Noyan is gone! He’s probably finally collapsed into his natural, more salty form. In his stead, we have Austin Isaac Peters of Outrun the Sunlight, a fantastic, Chicago based post metal band. Speaking with Eden, Austin opens up about topics like music and mental health (following a discussion on the tragic death of Chester Bennington, of Linkin Park fame), the Chicago music scene, the amazing Audiotree (an amazing studio-space and much more which you should definitely check out a link to below), post metal and post rock, and much, much more!
Another homegrown project we are immensely fond of comes straight from our dear editor-in-chief, the aforementioned Eden Kupermintz, and our good friend Greg Greenberg (Seven Circles), who, with guitarists Doug Van Bevers and Nick Maini and drummer Travis Orbin (ex-Periphery, Darkest Hour) form Instar, a beautiful fusion of post-rock, math-rock, jazz/metal fusion, and spoken word. Those who are at all familiar with Eden know that he is an ardent lover and connoisseur of sci-fi and a writer himself, and he lends his own illustrative prose and mellifluous voice to give the project a distinctly cosmic post-y feeling. The last time we mentioned the band on this site it was to recommend their debut EP, which featured Eden on one track and other guest vocalists on the other two. Eden has since joined the project as a full-fledged member, and if the lead track from their upcoming album Ex Nihilo Cycles “Stepping Stones” is any indication, Instar is prepared to take an enormous leap for their first full-length release.
The annals of post rock will look kindly on the somber parts of the genre. In the past few years, they’ve been some of the most prolific, drawing on the once-not-obvious proximity between post rock and post metal. These bands, like If These Trees Could Talk or Outrun the Sunlight, create an atmosphere that is darker in its shadings than the post rock of the mid 2000’s, relying on booming drums and thick bass to garnish their delayed guitars. Into this context burst Astralia, a Barcelona based band with three albums to their name. Their most recent effort, released just a few days ago, sees them polish their style and cohesion. On Solstice, Astralia make a worthy addition to the realm of ponderous post rock and all the intonations one might expect from that label.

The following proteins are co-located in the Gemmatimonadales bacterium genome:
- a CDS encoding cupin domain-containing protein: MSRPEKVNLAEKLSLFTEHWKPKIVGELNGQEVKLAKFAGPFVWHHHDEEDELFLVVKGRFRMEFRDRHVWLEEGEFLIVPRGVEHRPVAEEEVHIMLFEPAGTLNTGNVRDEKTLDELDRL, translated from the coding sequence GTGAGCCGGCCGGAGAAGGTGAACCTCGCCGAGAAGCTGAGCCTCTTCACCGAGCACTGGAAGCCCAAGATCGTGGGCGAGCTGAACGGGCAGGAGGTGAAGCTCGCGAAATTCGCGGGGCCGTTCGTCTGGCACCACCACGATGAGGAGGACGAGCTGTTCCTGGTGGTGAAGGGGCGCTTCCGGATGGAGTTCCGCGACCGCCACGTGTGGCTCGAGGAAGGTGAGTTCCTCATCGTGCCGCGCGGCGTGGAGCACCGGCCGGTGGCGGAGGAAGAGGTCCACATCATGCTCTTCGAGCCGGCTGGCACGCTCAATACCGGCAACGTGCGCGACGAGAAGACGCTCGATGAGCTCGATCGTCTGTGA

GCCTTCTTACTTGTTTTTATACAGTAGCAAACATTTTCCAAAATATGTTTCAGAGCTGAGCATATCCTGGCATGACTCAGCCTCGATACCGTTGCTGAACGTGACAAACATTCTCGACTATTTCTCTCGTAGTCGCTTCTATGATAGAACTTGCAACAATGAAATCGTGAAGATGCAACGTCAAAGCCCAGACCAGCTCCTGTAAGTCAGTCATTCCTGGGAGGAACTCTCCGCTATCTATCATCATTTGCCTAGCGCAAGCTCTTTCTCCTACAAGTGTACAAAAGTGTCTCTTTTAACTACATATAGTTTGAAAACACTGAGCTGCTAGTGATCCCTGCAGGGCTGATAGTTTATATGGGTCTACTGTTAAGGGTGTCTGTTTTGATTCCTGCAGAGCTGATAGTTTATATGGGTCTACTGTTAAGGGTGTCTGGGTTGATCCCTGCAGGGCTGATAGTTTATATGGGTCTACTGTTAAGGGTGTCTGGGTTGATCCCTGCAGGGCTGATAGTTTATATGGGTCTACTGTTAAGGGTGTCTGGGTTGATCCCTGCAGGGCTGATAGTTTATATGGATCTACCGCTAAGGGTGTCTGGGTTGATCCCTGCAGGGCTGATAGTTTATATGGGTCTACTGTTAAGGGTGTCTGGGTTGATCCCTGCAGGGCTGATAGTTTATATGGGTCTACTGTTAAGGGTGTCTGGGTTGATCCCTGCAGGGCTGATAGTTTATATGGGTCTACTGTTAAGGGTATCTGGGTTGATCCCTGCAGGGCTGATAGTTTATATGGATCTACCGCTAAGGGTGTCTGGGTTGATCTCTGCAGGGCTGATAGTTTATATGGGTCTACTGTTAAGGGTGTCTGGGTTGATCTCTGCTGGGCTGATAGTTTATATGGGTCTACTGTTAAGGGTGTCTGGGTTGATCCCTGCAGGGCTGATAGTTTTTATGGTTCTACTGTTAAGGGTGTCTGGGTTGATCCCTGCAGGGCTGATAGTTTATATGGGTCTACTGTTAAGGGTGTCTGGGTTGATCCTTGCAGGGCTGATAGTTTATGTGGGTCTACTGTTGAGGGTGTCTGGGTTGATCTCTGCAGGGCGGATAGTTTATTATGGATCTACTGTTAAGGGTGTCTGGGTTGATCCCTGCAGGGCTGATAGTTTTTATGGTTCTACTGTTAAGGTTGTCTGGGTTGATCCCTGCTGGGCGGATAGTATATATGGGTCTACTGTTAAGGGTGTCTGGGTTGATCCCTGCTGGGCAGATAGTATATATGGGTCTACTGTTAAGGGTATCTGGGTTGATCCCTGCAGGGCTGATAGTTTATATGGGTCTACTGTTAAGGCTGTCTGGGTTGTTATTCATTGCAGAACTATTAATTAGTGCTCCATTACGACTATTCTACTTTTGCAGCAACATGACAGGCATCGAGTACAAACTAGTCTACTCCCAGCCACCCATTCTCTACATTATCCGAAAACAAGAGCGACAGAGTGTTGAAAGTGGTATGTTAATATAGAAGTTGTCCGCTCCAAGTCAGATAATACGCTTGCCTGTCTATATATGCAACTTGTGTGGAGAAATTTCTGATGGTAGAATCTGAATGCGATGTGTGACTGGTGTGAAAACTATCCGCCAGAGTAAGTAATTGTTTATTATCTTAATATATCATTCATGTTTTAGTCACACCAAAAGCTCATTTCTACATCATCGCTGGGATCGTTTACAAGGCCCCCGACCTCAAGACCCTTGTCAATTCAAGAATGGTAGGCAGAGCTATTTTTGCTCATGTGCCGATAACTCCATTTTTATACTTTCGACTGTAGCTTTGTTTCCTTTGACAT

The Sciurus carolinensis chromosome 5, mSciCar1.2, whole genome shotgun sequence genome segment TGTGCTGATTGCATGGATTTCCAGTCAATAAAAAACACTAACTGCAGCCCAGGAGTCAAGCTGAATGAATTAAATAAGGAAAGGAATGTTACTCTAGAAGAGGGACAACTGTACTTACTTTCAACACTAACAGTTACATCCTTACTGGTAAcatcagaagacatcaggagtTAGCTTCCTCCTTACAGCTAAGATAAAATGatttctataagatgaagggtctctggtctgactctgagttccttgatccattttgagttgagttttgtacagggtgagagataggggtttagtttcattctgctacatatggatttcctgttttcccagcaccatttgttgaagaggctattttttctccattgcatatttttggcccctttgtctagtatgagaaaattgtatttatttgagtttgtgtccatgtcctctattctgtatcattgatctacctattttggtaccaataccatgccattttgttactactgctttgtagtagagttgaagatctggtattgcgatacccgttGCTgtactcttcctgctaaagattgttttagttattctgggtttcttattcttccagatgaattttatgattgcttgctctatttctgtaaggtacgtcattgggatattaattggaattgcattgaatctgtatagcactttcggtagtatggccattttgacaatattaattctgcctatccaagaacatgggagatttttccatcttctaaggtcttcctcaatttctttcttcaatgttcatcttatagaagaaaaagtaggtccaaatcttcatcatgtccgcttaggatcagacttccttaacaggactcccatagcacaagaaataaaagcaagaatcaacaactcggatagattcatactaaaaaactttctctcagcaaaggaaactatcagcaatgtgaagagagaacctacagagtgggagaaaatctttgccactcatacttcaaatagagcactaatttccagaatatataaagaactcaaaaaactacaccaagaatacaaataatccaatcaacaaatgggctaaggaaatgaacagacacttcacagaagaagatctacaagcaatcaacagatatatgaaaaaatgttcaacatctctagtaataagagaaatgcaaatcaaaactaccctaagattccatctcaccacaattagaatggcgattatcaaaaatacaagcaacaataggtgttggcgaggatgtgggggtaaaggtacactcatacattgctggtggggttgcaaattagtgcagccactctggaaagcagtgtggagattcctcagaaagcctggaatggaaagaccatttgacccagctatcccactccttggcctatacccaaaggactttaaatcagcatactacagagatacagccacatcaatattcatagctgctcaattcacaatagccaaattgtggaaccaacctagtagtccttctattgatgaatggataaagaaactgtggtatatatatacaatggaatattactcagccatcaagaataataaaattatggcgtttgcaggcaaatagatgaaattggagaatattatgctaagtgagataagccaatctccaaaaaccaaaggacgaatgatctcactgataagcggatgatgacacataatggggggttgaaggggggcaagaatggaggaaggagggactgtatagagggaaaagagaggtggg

Music is often about the mixing of elements. The theme of mixing light and dark, slow and fast, heavy and light seems only to be increasing as time goes by and music searches for new ways to be expressive. This kind of melange also affords bands opportunities when they consider their own grown, apart from the overall trajectory of music. What was once a judgemental contrast can be broken apart to fuel forward motion, one side given precedence over the other in the quest for individual novelty. Outrun the Sunlight’s latest release, Red Bird, is a perfect example of this. Meditating upon the inherent conflicts extant in their earlier works, the post-rock band have decided to lean more heavily on their more introspective tones.